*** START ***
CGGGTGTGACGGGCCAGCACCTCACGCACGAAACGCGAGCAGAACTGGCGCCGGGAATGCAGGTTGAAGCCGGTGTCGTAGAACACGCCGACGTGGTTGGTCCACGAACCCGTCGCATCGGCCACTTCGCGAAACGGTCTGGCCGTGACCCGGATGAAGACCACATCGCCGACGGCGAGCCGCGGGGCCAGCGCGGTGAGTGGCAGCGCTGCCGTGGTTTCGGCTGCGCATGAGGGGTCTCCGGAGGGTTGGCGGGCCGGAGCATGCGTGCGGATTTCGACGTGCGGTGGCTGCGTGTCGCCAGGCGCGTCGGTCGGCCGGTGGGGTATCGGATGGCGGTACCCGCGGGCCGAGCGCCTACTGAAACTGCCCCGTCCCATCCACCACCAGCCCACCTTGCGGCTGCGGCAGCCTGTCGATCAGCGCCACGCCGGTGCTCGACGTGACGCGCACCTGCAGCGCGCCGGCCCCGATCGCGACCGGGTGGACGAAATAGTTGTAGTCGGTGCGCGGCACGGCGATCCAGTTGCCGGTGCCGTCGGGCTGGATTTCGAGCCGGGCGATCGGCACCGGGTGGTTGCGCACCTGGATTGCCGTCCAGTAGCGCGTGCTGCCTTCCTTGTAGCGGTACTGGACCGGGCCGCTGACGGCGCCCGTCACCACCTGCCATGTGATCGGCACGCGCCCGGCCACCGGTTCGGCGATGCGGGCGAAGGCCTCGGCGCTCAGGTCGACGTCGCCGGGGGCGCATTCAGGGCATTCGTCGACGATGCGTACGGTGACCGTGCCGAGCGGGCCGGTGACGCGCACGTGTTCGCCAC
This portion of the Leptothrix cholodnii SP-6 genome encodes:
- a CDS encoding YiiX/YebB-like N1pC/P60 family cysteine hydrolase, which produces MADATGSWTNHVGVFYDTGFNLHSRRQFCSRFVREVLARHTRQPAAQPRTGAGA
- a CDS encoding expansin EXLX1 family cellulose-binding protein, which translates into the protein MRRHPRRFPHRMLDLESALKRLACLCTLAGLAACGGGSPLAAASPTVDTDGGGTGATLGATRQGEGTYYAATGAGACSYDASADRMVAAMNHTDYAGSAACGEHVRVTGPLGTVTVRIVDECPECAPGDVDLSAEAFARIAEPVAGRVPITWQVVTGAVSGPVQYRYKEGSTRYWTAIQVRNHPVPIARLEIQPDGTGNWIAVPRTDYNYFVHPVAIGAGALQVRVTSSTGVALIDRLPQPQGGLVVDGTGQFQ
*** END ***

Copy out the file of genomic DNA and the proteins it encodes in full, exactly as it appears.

CGGGTGTGACGGGCCAGCACCTCACGCACGAAACGCGAGCAGAACTGGCGCCGGGAATGCAGGTTGAAGCCGGTGTCGTAGAACACGCCGACGTGGTTGGTCCACGAACCCGTCGCATCGGCCACTTCGCGAAACGGTCTGGCCGTGACCCGGATGAAGACCACATCGCCGACGGCGAGCCGCGGGGCCAGCGCGGTGAGTGGCAGCGCTGCCGTGGTTTCGGCTGCGCATGAGGGGTCTCCGGAGGGTTGGCGGGCCGGAGCATGCGTGCGGATTTCGACGTGCGGTGGCTGCGTGTCGCCAGGCGCGTCGGTCGGCCGGTGGGGTATCGGATGGCGGTACCCGCGGGCCGAGCGCCTACTGAAACTGCCCCGTCCCATCCACCACCAGCCCACCTTGCGGCTGCGGCAGCCTGTCGATCAGCGCCACGCCGGTGCTCGACGTGACGCGCACCTGCAGCGCGCCGGCCCCGATCGCGACCGGGTGGACGAAATAGTTGTAGTCGGTGCGCGGCACGGCGATCCAGTTGCCGGTGCCGTCGGGCTGGATTTCGAGCCGGGCGATCGGCACCGGGTGGTTGCGCACCTGGATTGCCGTCCAGTAGCGCGTGCTGCCTTCCTTGTAGCGGTACTGGACCGGGCCGCTGACGGCGCCCGTCACCACCTGCCATGTGATCGGCACGCGCCCGGCCACCGGTTCGGCGATGCGGGCGAAGGCCTCGGCGCTCAGGTCGACGTCGCCGGGGGCGCATTCAGGGCATTCGTCGACGATGCGTACGGTGACCGTGCCGAGCGGGCCGGTGACGCGCACGTGTTCGCCAC
This portion of the Leptothrix cholodnii SP-6 genome encodes:
- a CDS encoding YiiX/YebB-like N1pC/P60 family cysteine hydrolase, which produces MADATGSWTNHVGVFYDTGFNLHSRRQFCSRFVREVLARHTRQPAAQPRTGAGA
- a CDS encoding expansin EXLX1 family cellulose-binding protein, which translates into the protein MRRHPRRFPHRMLDLESALKRLACLCTLAGLAACGGGSPLAAASPTVDTDGGGTGATLGATRQGEGTYYAATGAGACSYDASADRMVAAMNHTDYAGSAACGEHVRVTGPLGTVTVRIVDECPECAPGDVDLSAEAFARIAEPVAGRVPITWQVVTGAVSGPVQYRYKEGSTRYWTAIQVRNHPVPIARLEIQPDGTGNWIAVPRTDYNYFVHPVAIGAGALQVRVTSSTGVALIDRLPQPQGGLVVDGTGQFQ